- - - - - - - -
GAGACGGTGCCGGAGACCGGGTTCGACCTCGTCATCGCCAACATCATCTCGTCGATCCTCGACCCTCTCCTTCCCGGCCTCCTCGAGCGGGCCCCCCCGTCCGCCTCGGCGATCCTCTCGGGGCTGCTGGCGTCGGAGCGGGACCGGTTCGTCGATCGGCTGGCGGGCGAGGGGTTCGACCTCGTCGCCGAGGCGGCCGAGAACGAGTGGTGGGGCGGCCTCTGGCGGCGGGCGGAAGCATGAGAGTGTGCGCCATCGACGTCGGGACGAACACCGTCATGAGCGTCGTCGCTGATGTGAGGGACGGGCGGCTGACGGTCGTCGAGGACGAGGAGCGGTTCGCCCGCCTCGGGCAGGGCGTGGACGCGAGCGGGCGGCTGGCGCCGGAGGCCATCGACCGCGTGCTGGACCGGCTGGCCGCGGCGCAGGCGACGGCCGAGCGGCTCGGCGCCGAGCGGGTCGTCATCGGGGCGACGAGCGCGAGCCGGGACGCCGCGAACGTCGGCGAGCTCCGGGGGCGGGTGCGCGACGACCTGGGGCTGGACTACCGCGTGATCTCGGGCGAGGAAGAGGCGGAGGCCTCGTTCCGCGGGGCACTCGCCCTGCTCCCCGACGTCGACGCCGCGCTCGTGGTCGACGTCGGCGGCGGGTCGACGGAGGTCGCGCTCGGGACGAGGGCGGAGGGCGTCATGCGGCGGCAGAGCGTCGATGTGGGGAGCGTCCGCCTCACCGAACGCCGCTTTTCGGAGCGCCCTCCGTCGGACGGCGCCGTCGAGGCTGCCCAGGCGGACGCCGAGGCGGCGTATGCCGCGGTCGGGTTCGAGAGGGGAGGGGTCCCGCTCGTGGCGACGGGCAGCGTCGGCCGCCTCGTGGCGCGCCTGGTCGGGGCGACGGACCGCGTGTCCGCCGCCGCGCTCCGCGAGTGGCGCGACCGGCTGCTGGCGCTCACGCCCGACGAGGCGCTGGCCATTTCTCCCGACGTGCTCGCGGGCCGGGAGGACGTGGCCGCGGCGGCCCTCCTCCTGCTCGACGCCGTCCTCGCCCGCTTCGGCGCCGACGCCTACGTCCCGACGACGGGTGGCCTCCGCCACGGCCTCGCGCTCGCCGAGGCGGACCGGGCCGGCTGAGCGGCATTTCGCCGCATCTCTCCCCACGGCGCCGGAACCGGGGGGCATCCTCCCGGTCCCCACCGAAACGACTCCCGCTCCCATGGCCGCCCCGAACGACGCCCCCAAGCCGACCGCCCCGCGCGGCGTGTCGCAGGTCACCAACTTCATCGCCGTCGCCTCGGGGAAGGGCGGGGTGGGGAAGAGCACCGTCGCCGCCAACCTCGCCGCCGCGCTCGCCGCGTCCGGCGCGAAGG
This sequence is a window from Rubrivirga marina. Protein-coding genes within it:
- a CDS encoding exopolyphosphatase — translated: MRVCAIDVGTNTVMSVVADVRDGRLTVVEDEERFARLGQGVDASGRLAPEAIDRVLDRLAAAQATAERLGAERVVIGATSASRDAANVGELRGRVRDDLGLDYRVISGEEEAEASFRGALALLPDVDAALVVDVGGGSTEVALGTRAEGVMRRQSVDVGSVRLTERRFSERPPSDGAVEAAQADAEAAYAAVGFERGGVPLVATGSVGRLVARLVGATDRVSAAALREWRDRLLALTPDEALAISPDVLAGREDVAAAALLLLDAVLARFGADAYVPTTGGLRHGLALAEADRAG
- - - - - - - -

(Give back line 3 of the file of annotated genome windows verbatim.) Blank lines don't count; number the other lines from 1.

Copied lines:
- a CDS encoding exopolyphosphatase — translated: MRVCAIDVGTNTVMSVVADVRDGRLTVVEDEERFARLGQGVDASGRLAPEAIDRVLDRLAAAQATAERLGAERVVIGATSASRDAANVGELRGRVRDDLGLDYRVISGEEEAEASFRGALALLPDVDAALVVDVGGGSTEVALGTRAEGVMRRQSVDVGSVRLTERRFSERPPSDGAVEAAQADAEAAYAAVGFERGGVPLVATGSVGRLVARLVGATDRVSAAALREWRDRLLALTPDEALAISPDVLAGREDVAAAALLLLDAVLARFGADAYVPTTGGLRHGLALAEADRAG